Brought in fresh from the farm, local farmers are keen to promote a deeper message than just selling their produce. For Mohammed Basheer, his decision to give up aeronautical engineering was mainly due to the fact that he wanted to keep the UAE’s agricultural culture and encourage many people to consider taking a path like his. After all, it has paid off. “I’ve been doing this for two years now. I grew up on a farm and after quite a long study I decided I didn’t want to be around tools and mechanics – I just wanted to go back to my farm and start over. This is what I did, I set up my farm in Ras Al Khaimah and today I sell herbs, vegetables, dairy products and even fruit foods from my farm, for everyone can taste a little of my happiness at home. . “

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Look no further and find fresh vegetables in the souk
Image Credit: Sharon Benjamin / Gulf News

Rashed Al Ketbi’s 25 years of activity has taught him one thing: People will always choose a greener path one way or another. It was in 2008 that he decided to opt for organic farming and since then, there is no going back for this 41-year-old man. “I have only had success by opting for organic farming. People love “fresh from the farm” products, especially since the quality is never compromised. I think social media is a powerful platform too and can do wonders for you when planning your goals. I have done this myself and I can tell you that many have requested my products. The souk here is a boost to my goals of getting better results for my farm.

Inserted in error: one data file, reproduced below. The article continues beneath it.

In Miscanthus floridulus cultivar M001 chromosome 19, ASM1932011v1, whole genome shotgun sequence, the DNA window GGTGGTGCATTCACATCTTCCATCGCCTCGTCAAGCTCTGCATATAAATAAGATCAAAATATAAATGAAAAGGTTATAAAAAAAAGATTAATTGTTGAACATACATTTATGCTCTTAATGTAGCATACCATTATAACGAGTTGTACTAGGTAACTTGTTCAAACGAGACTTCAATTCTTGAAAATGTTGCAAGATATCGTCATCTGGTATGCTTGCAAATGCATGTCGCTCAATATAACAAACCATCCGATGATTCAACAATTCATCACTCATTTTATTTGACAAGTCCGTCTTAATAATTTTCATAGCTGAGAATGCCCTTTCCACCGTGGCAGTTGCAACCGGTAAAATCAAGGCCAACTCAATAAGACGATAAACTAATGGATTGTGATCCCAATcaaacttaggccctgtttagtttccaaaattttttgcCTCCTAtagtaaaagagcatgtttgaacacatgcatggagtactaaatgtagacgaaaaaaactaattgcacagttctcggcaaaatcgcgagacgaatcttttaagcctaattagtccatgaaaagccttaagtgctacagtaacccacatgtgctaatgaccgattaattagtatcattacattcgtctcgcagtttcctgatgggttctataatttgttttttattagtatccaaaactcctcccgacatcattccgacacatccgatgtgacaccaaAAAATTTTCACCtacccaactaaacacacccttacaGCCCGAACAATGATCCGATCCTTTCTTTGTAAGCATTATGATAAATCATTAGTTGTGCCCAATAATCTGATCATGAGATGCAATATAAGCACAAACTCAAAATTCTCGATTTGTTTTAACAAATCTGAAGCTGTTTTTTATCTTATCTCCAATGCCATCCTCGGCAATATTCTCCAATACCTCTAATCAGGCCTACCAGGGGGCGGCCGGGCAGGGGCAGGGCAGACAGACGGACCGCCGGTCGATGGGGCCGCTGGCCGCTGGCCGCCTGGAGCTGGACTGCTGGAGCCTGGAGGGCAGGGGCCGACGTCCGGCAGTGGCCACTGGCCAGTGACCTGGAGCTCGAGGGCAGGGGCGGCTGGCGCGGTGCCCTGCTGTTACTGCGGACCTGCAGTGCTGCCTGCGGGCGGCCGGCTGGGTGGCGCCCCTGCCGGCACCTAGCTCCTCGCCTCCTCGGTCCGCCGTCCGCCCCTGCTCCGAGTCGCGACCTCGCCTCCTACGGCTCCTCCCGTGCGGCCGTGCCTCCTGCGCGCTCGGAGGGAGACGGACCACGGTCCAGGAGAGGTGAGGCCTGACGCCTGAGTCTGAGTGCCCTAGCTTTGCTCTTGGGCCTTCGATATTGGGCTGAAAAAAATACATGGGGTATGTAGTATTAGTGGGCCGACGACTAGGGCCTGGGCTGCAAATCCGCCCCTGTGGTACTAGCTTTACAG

The same goes for Abdul Al Owais, who has been running his own farm for 16 years; for Mohammed Noor, 40, who comes all the way from Umm Al Quwain to sell his farm produce, and even for Samar Muhammed Abdi, 29, who came from Liwa to Abu Dhabi.

But why the Al Aweer souk? And how does it relate to the existing Al Aweer market?

“As the souk is focused on the agricultural sector, Al Aweer is known for the number of farms there. It is therefore a strategic place for participants to transform their materials and their greenery. The connection, however, to the Al Aweer market is that it [the souq] is allocated to fresh fruits and vegetables at affordable prices, and it will entice the target customer to take a look and see other options in the souk ”, explained Ahmed Ibrahim Al Zarouni, director of the public parks and facilities department recreational activities of the Municipality of Dubai.